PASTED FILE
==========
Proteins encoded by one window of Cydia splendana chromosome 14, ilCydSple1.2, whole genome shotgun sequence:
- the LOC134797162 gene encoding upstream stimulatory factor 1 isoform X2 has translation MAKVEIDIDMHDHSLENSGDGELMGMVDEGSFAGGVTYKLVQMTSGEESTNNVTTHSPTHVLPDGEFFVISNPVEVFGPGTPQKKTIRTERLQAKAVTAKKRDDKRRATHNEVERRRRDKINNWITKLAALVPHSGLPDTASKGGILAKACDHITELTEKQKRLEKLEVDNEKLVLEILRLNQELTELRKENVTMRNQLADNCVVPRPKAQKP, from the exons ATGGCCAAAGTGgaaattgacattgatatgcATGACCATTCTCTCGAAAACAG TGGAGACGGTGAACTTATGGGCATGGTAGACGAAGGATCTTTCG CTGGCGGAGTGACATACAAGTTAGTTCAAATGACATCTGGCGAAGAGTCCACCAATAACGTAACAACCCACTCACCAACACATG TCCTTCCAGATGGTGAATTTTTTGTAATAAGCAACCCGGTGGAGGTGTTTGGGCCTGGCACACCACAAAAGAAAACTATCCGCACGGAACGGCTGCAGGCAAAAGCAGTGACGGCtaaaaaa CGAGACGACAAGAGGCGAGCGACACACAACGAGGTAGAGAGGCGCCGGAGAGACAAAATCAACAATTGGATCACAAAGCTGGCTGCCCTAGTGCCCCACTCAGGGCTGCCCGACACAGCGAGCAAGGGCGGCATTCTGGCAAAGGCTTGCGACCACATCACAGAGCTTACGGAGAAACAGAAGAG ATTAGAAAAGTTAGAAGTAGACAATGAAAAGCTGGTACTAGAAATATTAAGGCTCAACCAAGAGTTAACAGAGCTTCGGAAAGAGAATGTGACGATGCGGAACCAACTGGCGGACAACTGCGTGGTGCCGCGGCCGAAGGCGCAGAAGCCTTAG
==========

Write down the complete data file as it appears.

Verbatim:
Proteins encoded by one window of Cydia splendana chromosome 14, ilCydSple1.2, whole genome shotgun sequence:
- the LOC134797162 gene encoding upstream stimulatory factor 1 isoform X2 has translation MAKVEIDIDMHDHSLENSGDGELMGMVDEGSFAGGVTYKLVQMTSGEESTNNVTTHSPTHVLPDGEFFVISNPVEVFGPGTPQKKTIRTERLQAKAVTAKKRDDKRRATHNEVERRRRDKINNWITKLAALVPHSGLPDTASKGGILAKACDHITELTEKQKRLEKLEVDNEKLVLEILRLNQELTELRKENVTMRNQLADNCVVPRPKAQKP, from the exons ATGGCCAAAGTGgaaattgacattgatatgcATGACCATTCTCTCGAAAACAG TGGAGACGGTGAACTTATGGGCATGGTAGACGAAGGATCTTTCG CTGGCGGAGTGACATACAAGTTAGTTCAAATGACATCTGGCGAAGAGTCCACCAATAACGTAACAACCCACTCACCAACACATG TCCTTCCAGATGGTGAATTTTTTGTAATAAGCAACCCGGTGGAGGTGTTTGGGCCTGGCACACCACAAAAGAAAACTATCCGCACGGAACGGCTGCAGGCAAAAGCAGTGACGGCtaaaaaa CGAGACGACAAGAGGCGAGCGACACACAACGAGGTAGAGAGGCGCCGGAGAGACAAAATCAACAATTGGATCACAAAGCTGGCTGCCCTAGTGCCCCACTCAGGGCTGCCCGACACAGCGAGCAAGGGCGGCATTCTGGCAAAGGCTTGCGACCACATCACAGAGCTTACGGAGAAACAGAAGAG ATTAGAAAAGTTAGAAGTAGACAATGAAAAGCTGGTACTAGAAATATTAAGGCTCAACCAAGAGTTAACAGAGCTTCGGAAAGAGAATGTGACGATGCGGAACCAACTGGCGGACAACTGCGTGGTGCCGCGGCCGAAGGCGCAGAAGCCTTAG